- Give readers the option to choose how often they receive your emails
- Make it easy for subscribers to change their delivery preferences
- Make sure that every message you send — whether it’s daily or quarterly — offers real value
11. Are We Sending Emails at the Right Time?
While there are plenty of opinions on the ideal time of day to send an email, you want to consider:
- The unique needs of your audience — a target audience of stay-at-home moms and dads may have a completely different optimal delivery window than that of Fortune 500 software executives
- How many emails they may be receiving at any particular point in the day
- Your open rates for previous campaigns
The key is to test how different delivery times affect your email marketing campaign open and conversion rates.
Don’t guess — test. We must leave our egos at the door, take calculated risks, and commit to an ongoing process of improvement.
12. Are We Constantly Testing and Improving Our Email Campaigns?
Successful marketing isn’t about knowing what will work upfront or simply following a list of email marketing best practices. It’s the result of constant experimentation in order to identify the most effective combination of creative elements, including:
- Body copy
Furthermore to help make sure that your results are statistically relevant, send each test to the largest targeted sample size possible, and split test every single element one at a time.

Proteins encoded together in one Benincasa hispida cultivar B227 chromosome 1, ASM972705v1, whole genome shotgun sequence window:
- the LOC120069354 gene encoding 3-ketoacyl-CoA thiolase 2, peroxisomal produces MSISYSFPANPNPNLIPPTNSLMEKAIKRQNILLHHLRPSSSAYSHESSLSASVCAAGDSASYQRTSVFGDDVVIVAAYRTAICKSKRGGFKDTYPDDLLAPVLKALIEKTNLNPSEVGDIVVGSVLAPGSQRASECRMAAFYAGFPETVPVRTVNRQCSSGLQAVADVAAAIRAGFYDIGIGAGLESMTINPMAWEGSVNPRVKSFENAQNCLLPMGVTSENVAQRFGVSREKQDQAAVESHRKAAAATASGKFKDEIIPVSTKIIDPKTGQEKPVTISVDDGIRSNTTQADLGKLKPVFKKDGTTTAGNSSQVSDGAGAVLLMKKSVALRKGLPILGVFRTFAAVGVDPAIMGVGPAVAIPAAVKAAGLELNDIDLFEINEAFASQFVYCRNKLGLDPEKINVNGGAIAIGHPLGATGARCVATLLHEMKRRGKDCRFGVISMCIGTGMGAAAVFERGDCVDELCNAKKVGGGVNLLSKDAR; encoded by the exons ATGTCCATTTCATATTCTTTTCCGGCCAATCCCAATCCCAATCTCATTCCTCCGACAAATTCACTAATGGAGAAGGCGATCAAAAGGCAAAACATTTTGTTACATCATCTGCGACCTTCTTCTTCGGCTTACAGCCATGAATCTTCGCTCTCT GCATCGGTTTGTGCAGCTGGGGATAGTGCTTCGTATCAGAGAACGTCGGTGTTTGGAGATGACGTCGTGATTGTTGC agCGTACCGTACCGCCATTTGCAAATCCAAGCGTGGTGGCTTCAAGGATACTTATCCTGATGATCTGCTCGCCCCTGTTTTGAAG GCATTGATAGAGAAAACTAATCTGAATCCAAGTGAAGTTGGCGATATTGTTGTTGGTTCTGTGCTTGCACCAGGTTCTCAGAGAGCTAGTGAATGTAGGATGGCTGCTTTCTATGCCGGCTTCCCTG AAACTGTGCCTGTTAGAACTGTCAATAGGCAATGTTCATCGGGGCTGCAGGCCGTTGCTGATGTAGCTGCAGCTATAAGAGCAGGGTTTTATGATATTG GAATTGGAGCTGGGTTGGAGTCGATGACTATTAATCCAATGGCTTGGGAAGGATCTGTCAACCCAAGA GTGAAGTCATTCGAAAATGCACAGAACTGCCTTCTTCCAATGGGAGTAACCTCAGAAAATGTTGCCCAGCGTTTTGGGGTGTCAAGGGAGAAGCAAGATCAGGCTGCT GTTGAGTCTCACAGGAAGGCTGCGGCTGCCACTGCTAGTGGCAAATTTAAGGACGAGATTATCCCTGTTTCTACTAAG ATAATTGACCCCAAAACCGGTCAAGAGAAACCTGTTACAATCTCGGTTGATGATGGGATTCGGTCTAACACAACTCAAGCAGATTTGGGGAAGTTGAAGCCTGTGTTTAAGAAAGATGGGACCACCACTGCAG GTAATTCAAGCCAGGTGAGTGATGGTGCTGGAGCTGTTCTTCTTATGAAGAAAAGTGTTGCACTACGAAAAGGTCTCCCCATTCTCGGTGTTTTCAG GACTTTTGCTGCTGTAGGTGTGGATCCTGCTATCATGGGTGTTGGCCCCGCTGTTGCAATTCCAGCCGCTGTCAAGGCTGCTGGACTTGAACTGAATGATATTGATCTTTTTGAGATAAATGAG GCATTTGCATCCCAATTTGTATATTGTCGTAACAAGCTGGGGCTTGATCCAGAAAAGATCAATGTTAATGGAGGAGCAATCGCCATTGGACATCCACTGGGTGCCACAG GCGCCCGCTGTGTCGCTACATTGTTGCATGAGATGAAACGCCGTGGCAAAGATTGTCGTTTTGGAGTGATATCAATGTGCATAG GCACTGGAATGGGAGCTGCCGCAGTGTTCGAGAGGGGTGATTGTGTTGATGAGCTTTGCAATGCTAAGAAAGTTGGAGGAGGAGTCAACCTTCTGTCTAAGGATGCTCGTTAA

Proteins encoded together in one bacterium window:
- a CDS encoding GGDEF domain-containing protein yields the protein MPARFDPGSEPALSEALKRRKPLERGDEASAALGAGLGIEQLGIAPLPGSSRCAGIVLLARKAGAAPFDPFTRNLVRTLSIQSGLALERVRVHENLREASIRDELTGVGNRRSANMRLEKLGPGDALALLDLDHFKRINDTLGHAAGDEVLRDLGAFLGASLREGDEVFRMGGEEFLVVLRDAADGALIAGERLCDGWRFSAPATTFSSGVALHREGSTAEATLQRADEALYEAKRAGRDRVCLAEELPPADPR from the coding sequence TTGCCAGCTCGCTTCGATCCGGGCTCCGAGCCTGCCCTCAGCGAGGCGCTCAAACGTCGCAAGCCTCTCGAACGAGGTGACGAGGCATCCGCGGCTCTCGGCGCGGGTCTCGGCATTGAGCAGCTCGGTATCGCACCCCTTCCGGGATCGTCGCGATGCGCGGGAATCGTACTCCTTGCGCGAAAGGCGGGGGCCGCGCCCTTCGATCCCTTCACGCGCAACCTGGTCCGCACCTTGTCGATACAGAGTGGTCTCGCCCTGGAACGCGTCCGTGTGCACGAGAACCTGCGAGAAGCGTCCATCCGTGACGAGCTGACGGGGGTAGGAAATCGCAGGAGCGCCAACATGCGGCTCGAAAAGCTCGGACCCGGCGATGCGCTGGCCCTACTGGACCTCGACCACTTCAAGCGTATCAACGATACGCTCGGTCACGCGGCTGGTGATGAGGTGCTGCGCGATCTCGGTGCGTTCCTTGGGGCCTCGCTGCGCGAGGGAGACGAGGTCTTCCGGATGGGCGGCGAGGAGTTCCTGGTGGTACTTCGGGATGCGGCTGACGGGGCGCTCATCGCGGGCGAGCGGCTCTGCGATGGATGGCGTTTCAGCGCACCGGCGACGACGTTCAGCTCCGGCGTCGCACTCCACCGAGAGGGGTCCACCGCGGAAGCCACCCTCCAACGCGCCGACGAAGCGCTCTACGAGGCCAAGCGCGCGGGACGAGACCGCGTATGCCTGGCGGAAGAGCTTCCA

13. Are We Keeping it Simple?
It’s easy to try to design the perfect email campaign upfront by anticipating all the moving parts and potential scenarios. The problem with this approach is that the more complicated your starting point, the harder it will be to improve your campaigns based on real-world results.
So start small.
Focus on building your email marketing campaigns on a strong foundation of core principles and your most important audience.
Keeping it simple will make it far easier to:
- Deliver meaningful campaign tests to your subscribers
- Identify the elements that work best
- Find out which metrics matter and which don’t
14. Are We Building on What Already Works?
Unless you’re starting from scratch, you probably have a wealth of useful information about past campaigns to help guide the direction of your next test.
- Reviewing your analytics reporting from previous campaigns, focusing on core metrics like open rates, click-throughs, and unsubscribes
- Looking at the emails themselves, as well as the audiences they were delivered to
- Discovering why one version worked better than the other
If you notice details like a higher open rate for emails sent at 10 AM on a Tuesday than 3 PM on a Thursday, or subject line A over B, you can use these insights as a specific starting point for your next test.
Overall as email marketing continues to evolve through 2020, be sure to focus on the email best practices that can maximize your return on investment.
Start with a targeted, segmented subscriber list.
Then send personalized emails that share real value with your audience.
Further, make your messages easy to read and personable.
And, continue to build on what works by constantly testing and making the changes for your future campaigns.
Lastly, now it’s your turn.
What other email best practices have had the most positive impact on your business?
Share in the comments below!